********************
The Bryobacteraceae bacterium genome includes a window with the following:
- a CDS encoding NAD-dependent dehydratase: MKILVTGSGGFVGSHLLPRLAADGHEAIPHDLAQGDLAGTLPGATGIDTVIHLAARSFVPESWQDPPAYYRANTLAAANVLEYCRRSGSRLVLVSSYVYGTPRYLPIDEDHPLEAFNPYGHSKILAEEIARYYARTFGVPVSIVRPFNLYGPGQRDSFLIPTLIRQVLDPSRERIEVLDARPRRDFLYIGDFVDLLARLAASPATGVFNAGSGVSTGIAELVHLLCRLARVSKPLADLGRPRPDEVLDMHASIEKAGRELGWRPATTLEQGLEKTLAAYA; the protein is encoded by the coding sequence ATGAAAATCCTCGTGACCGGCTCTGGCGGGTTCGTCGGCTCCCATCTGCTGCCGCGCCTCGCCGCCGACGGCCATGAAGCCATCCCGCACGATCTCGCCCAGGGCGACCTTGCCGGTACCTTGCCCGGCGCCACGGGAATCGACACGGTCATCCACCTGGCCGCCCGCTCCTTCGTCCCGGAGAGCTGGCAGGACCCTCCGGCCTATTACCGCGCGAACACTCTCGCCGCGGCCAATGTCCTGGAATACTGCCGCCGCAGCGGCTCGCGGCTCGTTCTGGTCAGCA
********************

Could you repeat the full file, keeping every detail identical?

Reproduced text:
The Bryobacteraceae bacterium genome includes a window with the following:
- a CDS encoding NAD-dependent dehydratase: MKILVTGSGGFVGSHLLPRLAADGHEAIPHDLAQGDLAGTLPGATGIDTVIHLAARSFVPESWQDPPAYYRANTLAAANVLEYCRRSGSRLVLVSSYVYGTPRYLPIDEDHPLEAFNPYGHSKILAEEIARYYARTFGVPVSIVRPFNLYGPGQRDSFLIPTLIRQVLDPSRERIEVLDARPRRDFLYIGDFVDLLARLAASPATGVFNAGSGVSTGIAELVHLLCRLARVSKPLADLGRPRPDEVLDMHASIEKAGRELGWRPATTLEQGLEKTLAAYA; the protein is encoded by the coding sequence ATGAAAATCCTCGTGACCGGCTCTGGCGGGTTCGTCGGCTCCCATCTGCTGCCGCGCCTCGCCGCCGACGGCCATGAAGCCATCCCGCACGATCTCGCCCAGGGCGACCTTGCCGGTACCTTGCCCGGCGCCACGGGAATCGACACGGTCATCCACCTGGCCGCCCGCTCCTTCGTCCCGGAGAGCTGGCAGGACCCTCCGGCCTATTACCGCGCGAACACTCTCGCCGCGGCCAATGTCCTGGAATACTGCCGCCGCAGCGGCTCGCGGCTCGTTCTGGTCAGCA